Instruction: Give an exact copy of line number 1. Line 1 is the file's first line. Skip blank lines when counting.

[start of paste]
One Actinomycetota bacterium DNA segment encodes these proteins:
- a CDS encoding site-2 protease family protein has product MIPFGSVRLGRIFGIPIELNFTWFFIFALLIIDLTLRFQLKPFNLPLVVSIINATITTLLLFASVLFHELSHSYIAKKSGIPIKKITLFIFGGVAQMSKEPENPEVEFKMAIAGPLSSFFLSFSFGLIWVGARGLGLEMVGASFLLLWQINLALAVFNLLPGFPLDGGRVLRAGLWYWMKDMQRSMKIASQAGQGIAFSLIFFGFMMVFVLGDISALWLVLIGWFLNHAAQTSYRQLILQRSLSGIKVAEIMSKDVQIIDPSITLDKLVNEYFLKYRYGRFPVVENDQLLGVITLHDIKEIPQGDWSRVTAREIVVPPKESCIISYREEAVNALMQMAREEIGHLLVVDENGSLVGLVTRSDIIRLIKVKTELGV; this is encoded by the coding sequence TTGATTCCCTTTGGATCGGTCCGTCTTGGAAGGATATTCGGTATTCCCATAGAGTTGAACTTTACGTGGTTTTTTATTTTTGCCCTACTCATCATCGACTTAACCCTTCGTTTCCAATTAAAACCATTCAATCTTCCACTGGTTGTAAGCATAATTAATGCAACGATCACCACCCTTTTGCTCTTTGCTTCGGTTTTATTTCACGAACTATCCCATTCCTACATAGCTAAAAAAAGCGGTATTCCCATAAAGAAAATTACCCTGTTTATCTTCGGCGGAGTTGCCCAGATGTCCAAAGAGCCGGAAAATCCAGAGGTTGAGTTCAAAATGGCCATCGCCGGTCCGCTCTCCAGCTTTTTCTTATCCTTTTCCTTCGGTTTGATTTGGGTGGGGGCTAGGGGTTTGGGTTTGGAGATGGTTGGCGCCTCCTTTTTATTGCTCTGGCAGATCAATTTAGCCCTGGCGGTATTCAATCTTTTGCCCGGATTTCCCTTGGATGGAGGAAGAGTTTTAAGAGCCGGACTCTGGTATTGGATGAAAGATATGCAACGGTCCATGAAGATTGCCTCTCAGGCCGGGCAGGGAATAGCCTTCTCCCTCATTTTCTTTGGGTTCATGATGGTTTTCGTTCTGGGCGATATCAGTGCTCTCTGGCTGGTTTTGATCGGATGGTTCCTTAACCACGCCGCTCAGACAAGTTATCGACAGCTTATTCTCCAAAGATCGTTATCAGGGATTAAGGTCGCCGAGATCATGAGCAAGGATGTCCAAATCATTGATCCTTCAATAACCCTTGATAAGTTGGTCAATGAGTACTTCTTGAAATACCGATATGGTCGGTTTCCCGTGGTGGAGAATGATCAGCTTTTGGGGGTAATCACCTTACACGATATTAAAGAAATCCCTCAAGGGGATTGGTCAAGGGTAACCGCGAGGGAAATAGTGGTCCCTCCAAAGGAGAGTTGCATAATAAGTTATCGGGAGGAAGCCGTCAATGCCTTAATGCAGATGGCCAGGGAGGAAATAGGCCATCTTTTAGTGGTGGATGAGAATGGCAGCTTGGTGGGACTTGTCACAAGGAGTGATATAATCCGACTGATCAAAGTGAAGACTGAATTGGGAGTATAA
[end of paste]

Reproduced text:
One Actinomycetota bacterium DNA segment encodes these proteins: